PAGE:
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Starbucks Goes Into the Bakery Business

The Exchange

Starbucks (SBUX) is spending a bit of bread to get into the bakery business: The coffee giant plans to lay out $100 million in cash to purchase San-Francisco-based Bay Bread and its La Boulange brand. This is the largest acquisition Starbucks has made yet (its purchase of Seattle Coffee Co. for $81 million in stock previously held this title), and it speaks to CEO Howard Schultz's desire to better-satisfy hungry customers.

The company referenced customer demand for "more wholesome and delicious food options" when it announced the deal on June 4, and it seems the La Boulange menu -- which, along with organic breads, includes everything from warm goat cheese salads to flank steak sandwiches to mac 'n' cheese with truffle oil -- might help achieve such a goal.

Food sales at Starbucks have already jumped in the past couple of years, and its culinary offerings bring in about $1.5 billion of its annual U.S. revenue; its current menu varies by region (food is shipped in by local suppliers), but the choices in general have been criticized by some customers.

Tastier Food on the Horizon?

An article in the L.A. Times quotes one customer as saying, "They charge a lot for it and put it in a fancy wrapper, but it's basically airplane food." And one commenter on a Starbucks-themed string on Chow Hound noted, "While the sandwiches sold at Starbucks often have an interesting list of ingredients, they don't deliver on that promise. I found those I tried relatively tasteless, extremely skimpy, and outrageously expensive for what they were."

Ouch! Perhaps this acquisition, which is expected to close later in the year pending regulatory approval, will drive customers in specifically for the chow. "After more than 40 years, we will be able to say that we are bakers, too," CEO Howard Schultz said in a statement. La Boulange items will start to appear in Bay area stores first (probably early next year), then roll out nationwide.

The deal may eventually lead to La Boulange products being sold in grocery stores as well, although priority number one should be increasing food sales at Starbucks locations; currently about one-third of purchases at U.S. stores include food.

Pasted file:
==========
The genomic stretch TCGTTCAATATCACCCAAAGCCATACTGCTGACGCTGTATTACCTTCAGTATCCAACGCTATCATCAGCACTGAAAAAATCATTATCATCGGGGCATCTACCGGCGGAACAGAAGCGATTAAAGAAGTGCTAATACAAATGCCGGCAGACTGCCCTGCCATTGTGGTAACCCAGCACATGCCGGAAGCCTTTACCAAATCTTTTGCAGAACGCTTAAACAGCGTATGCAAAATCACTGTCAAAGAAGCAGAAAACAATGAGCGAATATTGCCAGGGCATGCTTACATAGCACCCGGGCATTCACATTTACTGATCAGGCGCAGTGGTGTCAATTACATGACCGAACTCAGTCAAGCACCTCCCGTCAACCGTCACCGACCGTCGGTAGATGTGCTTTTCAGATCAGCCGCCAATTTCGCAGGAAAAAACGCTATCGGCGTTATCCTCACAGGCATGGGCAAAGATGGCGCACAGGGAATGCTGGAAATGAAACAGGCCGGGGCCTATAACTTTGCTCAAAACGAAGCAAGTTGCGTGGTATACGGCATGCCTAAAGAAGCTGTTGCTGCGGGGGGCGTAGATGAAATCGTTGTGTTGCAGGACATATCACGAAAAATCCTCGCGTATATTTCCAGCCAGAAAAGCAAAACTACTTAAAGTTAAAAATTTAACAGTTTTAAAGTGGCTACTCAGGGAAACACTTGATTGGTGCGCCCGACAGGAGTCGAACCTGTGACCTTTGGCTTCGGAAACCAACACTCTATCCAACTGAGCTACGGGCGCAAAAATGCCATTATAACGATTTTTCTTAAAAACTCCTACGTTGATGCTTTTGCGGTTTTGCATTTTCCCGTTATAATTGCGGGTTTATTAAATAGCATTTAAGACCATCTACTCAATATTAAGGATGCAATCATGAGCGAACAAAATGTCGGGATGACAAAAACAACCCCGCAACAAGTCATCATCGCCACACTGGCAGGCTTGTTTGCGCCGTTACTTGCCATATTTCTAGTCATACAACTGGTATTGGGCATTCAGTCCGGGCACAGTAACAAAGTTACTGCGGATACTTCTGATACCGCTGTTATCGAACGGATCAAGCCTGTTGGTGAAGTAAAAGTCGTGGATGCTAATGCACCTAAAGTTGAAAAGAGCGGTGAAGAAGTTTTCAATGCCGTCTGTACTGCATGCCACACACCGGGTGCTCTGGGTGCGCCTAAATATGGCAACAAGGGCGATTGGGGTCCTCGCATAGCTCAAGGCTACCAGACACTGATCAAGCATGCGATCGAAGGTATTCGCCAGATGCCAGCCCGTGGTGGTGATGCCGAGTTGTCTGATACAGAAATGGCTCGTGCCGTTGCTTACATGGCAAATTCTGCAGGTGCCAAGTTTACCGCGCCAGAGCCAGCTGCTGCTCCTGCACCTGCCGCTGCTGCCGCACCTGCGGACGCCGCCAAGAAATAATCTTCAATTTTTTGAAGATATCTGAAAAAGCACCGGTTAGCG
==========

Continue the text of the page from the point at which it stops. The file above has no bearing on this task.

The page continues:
Shareholders Not Eating Up the News

But while customers may applaud the tastier foodstuffs to come, shareholders were not eating up the news on Tuesday. Shares were down more than 3 percent in late afternoon trade; the company said the deal will dilute earnings by a couple of pennies during the second half of fiscal 2012, prompting some analysts to lower their earnings estimates. Meanwhile, Panera Bread (PNRA), which could see some healthy competition as a result of this deal, wavered throughout the day but was up around 40 cents in later trade.

As of market close on June 4, Starbucks shares were up about 19 percent year-to-date.

This is one of a few big announcements from the company in recent months; late last month it unveiled a first-time product deal with Disney (DIS), and in March it said it would enter the single-serve market with a brewing machine, Verismo, challenging the market leader, Green Mountain (GMCR), and its Keurig machine. March also saw the opening of its first Evolution Fresh juice bar; Starbucks bought the chain for $30 million in November. Add to this the addition of alcohol to the menu at some Starbucks locations, and it's safe to say the coffee king is looking to add a few more crowns to its head.

What do you think? Is this a smart purchase for Starbucks? What's your opinion on the current menu? Does it need a major improvement?